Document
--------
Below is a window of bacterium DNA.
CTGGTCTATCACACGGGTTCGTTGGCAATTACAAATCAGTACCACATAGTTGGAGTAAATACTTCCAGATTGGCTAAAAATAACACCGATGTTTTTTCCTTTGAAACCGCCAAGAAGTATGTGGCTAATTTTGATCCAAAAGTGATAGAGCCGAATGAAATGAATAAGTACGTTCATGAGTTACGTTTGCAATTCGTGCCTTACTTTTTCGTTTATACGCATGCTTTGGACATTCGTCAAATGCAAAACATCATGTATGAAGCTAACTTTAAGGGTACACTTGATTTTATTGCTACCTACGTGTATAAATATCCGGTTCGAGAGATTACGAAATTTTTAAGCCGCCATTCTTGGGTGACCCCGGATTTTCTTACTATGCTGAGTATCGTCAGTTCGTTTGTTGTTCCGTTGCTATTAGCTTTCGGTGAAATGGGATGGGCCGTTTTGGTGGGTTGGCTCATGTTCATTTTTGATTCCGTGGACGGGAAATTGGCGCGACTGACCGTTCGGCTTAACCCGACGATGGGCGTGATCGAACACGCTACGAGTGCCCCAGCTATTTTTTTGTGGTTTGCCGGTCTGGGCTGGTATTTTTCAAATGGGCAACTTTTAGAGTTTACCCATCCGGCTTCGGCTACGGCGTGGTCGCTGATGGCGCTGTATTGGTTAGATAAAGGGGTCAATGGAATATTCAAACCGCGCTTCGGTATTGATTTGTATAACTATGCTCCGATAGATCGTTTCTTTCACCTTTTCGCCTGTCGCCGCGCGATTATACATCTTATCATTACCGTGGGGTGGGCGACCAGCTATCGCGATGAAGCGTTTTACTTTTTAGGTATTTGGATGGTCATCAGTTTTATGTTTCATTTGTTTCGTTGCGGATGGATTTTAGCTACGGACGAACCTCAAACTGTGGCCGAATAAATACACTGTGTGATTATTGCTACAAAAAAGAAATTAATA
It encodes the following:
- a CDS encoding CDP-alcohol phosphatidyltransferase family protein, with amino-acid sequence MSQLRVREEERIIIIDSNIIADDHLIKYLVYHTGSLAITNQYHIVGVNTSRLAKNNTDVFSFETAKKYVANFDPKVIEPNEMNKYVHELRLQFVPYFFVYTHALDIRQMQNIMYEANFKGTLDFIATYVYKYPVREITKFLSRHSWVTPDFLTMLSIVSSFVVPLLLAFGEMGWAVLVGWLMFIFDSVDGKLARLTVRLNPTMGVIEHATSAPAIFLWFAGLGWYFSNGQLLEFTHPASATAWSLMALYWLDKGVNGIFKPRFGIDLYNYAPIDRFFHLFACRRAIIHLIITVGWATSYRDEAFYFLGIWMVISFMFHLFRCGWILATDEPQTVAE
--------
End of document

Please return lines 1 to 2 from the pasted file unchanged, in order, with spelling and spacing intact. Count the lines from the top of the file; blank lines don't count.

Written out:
Below is a window of bacterium DNA.
CTGGTCTATCACACGGGTTCGTTGGCAATTACAAATCAGTACCACATAGTTGGAGTAAATACTTCCAGATTGGCTAAAAATAACACCGATGTTTTTTCCTTTGAAACCGCCAAGAAGTATGTGGCTAATTTTGATCCAAAAGTGATAGAGCCGAATGAAATGAATAAGTACGTTCATGAGTTACGTTTGCAATTCGTGCCTTACTTTTTCGTTTATACGCATGCTTTGGACATTCGTCAAATGCAAAACATCATGTATGAAGCTAACTTTAAGGGTACACTTGATTTTATTGCTACCTACGTGTATAAATATCCGGTTCGAGAGATTACGAAATTTTTAAGCCGCCATTCTTGGGTGACCCCGGATTTTCTTACTATGCTGAGTATCGTCAGTTCGTTTGTTGTTCCGTTGCTATTAGCTTTCGGTGAAATGGGATGGGCCGTTTTGGTGGGTTGGCTCATGTTCATTTTTGATTCCGTGGACGGGAAATTGGCGCGACTGACCGTTCGGCTTAACCCGACGATGGGCGTGATCGAACACGCTACGAGTGCCCCAGCTATTTTTTTGTGGTTTGCCGGTCTGGGCTGGTATTTTTCAAATGGGCAACTTTTAGAGTTTACCCATCCGGCTTCGGCTACGGCGTGGTCGCTGATGGCGCTGTATTGGTTAGATAAAGGGGTCAATGGAATATTCAAACCGCGCTTCGGTATTGATTTGTATAACTATGCTCCGATAGATCGTTTCTTTCACCTTTTCGCCTGTCGCCGCGCGATTATACATCTTATCATTACCGTGGGGTGGGCGACCAGCTATCGCGATGAAGCGTTTTACTTTTTAGGTATTTGGATGGTCATCAGTTTTATGTTTCATTTGTTTCGTTGCGGATGGATTTTAGCTACGGACGAACCTCAAACTGTGGCCGAATAAATACACTGTGTGATTATTGCTACAAAAAAGAAATTAATA